What Can Cause Pale Stool or Clay-Colored Stool?

Pancreas and gall bladder, illustration
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Stools that are pale, white, or look like clay or putty may be the result of a lack of bile or caused by a blockage in the bile ducts. Stools that are light in color or look like clay can also occur after a test in the colon that uses barium (such as a barium enema), because the barium may be passed in the stool.

In the absence of such a test being done, pale stools could be the result of something else happening in the digestive tract.

The inability of the digestive system to absorb fats properly may also result in stools that are light in color (yellow to gray) and that appear greasy. The medical term "acholic" is used to refer to light-colored stools that result from a lack of bile.

When Is Clay Colored Stool a Problem?

Having a stool that is white or pale just once, or rarely, is not usually a concern, but when the color is consistently too light, it is something that should be discussed with a doctor.

Healthy stools come in many sizes, shapes, and colors. When it comes to how often you move your bowels or what your stool looks like, every person is different and there is a spectrum of "normal," rather than a specific set of rules. There are times, however, when what you're seeing in the toilet bowl is probably outside of what would be considered in the normal range and should be investigated by a physician. Whenever there is a concern about the size, shape, or color of stools, contact a doctor.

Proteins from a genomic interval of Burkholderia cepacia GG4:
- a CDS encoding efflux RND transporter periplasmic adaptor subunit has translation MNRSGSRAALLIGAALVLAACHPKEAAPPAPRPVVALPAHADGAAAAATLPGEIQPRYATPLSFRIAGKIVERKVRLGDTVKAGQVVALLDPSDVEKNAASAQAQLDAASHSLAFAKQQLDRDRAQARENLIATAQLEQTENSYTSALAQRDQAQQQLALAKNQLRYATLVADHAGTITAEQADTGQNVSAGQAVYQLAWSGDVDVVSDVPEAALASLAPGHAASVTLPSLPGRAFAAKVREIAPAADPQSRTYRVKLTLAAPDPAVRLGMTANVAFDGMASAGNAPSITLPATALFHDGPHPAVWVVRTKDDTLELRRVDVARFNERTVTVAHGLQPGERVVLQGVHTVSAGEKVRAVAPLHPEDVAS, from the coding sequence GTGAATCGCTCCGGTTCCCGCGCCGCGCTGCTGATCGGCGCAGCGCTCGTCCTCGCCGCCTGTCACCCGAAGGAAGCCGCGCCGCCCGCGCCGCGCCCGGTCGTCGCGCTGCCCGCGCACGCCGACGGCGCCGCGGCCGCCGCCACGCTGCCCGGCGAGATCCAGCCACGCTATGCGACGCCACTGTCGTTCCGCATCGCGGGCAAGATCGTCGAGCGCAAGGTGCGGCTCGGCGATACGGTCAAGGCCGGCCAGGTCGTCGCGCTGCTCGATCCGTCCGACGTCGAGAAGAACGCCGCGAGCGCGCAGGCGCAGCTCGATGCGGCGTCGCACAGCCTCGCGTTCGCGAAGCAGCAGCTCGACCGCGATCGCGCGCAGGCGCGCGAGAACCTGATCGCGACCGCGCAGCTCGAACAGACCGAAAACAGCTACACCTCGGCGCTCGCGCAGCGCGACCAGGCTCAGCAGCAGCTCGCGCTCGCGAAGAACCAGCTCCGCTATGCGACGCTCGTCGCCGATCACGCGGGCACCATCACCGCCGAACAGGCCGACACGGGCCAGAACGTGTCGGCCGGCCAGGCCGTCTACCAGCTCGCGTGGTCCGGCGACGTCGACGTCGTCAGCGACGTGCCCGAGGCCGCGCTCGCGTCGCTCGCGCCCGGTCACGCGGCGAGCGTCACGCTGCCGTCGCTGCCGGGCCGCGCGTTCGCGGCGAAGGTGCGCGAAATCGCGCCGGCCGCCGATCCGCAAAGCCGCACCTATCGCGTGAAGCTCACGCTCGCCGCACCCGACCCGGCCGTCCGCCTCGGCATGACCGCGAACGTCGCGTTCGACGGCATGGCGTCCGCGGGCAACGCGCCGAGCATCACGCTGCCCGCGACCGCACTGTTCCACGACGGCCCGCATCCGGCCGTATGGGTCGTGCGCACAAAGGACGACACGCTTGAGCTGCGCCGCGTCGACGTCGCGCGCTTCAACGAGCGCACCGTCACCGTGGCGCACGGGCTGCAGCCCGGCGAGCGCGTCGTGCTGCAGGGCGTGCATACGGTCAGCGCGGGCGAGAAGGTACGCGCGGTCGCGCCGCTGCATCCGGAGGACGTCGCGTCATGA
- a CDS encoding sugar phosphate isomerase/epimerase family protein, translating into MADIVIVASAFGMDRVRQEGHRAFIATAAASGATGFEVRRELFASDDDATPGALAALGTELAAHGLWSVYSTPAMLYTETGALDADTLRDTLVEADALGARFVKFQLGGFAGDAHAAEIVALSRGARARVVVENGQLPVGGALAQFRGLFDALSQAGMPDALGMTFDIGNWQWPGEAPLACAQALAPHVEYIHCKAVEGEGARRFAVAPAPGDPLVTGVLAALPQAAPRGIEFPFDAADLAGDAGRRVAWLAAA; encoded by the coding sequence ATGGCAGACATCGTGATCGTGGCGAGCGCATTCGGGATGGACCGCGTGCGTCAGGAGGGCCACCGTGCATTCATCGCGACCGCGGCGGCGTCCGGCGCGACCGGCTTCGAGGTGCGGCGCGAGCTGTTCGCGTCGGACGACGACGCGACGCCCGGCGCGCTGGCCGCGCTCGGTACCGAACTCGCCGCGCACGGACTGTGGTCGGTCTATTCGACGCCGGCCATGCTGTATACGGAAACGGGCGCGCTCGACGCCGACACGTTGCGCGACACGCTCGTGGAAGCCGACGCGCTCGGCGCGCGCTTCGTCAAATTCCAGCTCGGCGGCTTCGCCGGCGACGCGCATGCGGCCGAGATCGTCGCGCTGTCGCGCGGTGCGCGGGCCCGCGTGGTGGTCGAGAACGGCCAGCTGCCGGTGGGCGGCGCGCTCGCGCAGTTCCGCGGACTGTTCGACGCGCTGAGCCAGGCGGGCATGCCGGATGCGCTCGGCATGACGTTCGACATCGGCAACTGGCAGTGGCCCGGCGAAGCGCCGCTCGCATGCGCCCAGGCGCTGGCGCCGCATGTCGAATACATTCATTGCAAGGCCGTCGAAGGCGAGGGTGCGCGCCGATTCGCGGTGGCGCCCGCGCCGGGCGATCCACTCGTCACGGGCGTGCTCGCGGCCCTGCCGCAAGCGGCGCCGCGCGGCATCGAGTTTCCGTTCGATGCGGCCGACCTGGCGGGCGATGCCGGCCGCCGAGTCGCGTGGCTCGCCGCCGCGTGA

Causes of Pale Stools

The biliary system is the drainage system of the gallbladder, liver, and pancreas. Bile is created in the liver, stored in the gallbladder, and is released into the first section of the small intestine (the duodenum) while food is passing through. Bile is what gives stool its brown color, so if bile is not being produced or if the bile ducts are blocked, and bile isn't entering the small intestine, the result could be stool that is light.

Medical causes of stool that is pale or clay colored are usually liver and biliary issues such as: 

  • Alcoholic hepatitis: A disease of the liver that occurs after overexposure to alcohol
  • Biliary cirrhosis: A type of liver disease where the bile ducts are damaged
  • Birth defect: Being born with a problem in the biliary system
  • Cysts: A cyst may block a bile duct
  • Gallstones: These calcium deposits in the gallbladder could block bile ducts
  • Hepatitis A,B, or C: Infectious liver diseases that may cause a lack of bile
  • Infection: Certain types of infections could affect the biliary system
  • Sclerosing cholangitis: A disease that can cause a lack of bile production or a blockage in the bile ducts
  • Side effects from medication: Overuse of certain medications could cause drug-induced hepatitis, including non-steroidal anti-inflammatories, hormonal birth control, and certain antibiotics
  • Strictures: A narrowing of the intestine could block the flow of bile